The Kerala High Court on Tuesday allowed a man’s plea for the DNA test of a child born during the sustenance of his marriage to establish his allegations of infidelity against his wife in the divorce proceedings brought by him.
The High Court answered in the affirmative the question before it: order a DNA test of a child in divorce proceedings in order to establish the husband’s claim of infidelity by the wife without the minor being a party to the case.
The court said such an instruction can only be issued if the person requesting the DNA test has established a solid prima facie case to back up their claims.
In the present case, the husband had claimed that he was married on May 5, 2006 and that the child was born on March 9, 2007, but as he was employed in military service, he left for Ladakh 22 days after the wedding.
He claimed that during those 22 days and thereafter, there had been no physical relationship between them due to his wife’s non-cooperation.
He also alleged that his wife was leading an adulterous life with her brother-in-law (her sister’s husband).
The man argued that since he suffered from infertility he had no possibility of having a child and, in support of his claim, he produced an infertility certificate stating that he suffered from oligoasthenoteratospermia – a condition that includes low sperm count, low sperm motility, and abnormal sperm morphology – the most common cause of male infertility.
“The doctor testified that there was no possibility for the applicant (husband) to have the child. The doctor further stated that before issuing the certificate, the applicant’s semen test had been carried out. This is a strong prima facie case to support the applicant’s case that he is not the child’s biological father, ”the High Court noted.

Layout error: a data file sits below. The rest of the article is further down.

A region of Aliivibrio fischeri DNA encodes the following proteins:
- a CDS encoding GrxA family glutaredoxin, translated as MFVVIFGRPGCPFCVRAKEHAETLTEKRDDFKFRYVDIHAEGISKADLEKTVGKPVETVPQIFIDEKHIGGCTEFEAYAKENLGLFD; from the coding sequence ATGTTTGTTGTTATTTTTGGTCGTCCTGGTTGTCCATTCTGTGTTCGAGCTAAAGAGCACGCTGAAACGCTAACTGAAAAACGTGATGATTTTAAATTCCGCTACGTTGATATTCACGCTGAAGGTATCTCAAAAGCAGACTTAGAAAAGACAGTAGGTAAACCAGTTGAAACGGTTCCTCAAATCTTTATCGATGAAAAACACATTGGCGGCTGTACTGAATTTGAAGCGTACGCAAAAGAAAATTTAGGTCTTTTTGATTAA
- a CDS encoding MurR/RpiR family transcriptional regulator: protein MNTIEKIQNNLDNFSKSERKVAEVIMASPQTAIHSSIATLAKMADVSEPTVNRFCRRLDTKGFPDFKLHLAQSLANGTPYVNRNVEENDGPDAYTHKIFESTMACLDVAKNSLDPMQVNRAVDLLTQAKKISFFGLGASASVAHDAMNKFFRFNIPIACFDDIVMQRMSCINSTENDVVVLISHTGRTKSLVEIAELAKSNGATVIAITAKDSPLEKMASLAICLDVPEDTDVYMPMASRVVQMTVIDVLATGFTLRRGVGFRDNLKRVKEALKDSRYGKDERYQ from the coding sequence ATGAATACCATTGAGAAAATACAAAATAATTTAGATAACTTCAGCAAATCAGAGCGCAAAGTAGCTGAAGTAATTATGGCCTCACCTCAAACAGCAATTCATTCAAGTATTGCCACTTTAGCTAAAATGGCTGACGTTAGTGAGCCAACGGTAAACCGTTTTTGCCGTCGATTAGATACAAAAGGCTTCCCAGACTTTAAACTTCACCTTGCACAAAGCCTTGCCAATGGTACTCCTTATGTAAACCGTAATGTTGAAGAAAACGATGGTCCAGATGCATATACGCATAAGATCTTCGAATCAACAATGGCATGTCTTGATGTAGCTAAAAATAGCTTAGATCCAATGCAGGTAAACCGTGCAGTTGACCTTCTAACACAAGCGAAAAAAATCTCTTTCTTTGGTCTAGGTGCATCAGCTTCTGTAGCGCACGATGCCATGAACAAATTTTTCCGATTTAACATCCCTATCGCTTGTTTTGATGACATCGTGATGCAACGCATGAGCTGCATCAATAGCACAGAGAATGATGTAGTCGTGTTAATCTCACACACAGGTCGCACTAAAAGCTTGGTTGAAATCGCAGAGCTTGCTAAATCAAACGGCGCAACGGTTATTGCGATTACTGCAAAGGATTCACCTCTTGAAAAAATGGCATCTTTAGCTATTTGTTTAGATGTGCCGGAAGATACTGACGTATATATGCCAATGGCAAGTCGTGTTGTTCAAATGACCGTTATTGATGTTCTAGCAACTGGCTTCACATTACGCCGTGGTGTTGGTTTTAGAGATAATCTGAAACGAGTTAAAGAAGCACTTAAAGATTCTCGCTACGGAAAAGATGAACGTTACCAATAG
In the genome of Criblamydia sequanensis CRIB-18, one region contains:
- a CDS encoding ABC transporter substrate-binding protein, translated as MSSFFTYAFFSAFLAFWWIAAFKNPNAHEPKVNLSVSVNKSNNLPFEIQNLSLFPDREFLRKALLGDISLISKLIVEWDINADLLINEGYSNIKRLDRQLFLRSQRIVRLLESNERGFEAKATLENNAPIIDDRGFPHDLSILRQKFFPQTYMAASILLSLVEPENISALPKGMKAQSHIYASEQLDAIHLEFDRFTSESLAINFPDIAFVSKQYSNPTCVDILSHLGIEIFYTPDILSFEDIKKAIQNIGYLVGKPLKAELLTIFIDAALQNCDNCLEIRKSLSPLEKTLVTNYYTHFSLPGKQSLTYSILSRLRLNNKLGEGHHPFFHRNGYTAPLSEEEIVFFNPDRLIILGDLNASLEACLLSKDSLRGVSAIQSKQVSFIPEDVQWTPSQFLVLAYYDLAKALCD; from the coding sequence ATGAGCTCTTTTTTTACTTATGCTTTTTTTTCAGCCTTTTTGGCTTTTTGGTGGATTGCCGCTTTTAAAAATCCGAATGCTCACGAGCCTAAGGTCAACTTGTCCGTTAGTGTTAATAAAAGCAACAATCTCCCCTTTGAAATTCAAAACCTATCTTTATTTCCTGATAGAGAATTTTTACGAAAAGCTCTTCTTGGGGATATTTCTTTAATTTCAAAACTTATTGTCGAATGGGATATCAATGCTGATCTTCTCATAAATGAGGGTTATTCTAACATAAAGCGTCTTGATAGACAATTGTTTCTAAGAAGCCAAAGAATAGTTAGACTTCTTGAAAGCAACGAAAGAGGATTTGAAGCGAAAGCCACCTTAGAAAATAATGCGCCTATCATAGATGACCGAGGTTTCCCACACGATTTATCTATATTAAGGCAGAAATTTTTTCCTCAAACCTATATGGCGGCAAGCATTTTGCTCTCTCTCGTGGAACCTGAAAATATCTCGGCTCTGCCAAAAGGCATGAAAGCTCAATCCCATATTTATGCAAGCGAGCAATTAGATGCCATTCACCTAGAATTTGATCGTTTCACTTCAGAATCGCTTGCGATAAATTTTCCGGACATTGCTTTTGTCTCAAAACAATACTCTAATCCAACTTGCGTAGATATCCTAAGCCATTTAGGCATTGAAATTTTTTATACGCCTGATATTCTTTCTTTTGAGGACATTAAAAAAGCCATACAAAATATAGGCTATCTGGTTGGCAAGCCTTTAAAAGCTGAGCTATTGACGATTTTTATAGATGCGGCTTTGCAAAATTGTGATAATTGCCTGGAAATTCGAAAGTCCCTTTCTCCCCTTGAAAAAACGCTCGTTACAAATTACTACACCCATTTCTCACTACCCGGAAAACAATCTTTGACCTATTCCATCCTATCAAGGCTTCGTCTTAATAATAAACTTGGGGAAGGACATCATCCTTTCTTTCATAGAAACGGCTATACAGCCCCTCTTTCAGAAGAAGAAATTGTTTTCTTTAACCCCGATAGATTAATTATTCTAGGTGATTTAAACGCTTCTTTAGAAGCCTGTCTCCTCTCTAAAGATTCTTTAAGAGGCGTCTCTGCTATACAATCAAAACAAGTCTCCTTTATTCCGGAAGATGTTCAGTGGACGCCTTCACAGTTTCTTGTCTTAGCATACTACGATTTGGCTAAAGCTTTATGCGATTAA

She also noted that when the Nedumangad Family Court issued an order for DNA testing at the husband’s request, when the wife requested maintenance of the child, she did not comply with instruction.
“This is yet another strong prima facie case,” the High Court said.
“For all these reasons, we are of the opinion that the petitioner has made a strong prima facie case for ordering a DNA test. DNA testing is the most authentic and scientifically proven way to establish paternity and therefore , to prove the case of infidelity and adultery set up by the applicant, ”added the High Court.
The court also ruled that in a petition filed by the husband asking for the dissolution of the marriage alleging adultery or infidelity on the part of the wife, by contesting the paternity of the child born during the duration of their marriage, the minor is not a necessary part.
“In such a request, the court may order a DNA test to establish the husband’s assertion of infidelity and adultery on the part of the wife without the child in the group if a strong prima facie case is established,” did he declare.
With the observation, the high court overturned the lower court’s order dismissing the husband’s plea for a DNA test of the child.
The lower court had not granted his request on the grounds that the child was not a party to the proceedings and when it sought to make the minor a party, it also rejected this plea on the grounds that it was prescribed.
Allowing the husband’s appeal, the High Court ordered the DNA test to be performed at the Rajiv Gandhi Center for Biotechnology in Thiruvananthapuram.
(Except for the title, this story was not edited by DAILYNEWSCATCH staff and is posted from a syndicated feed.)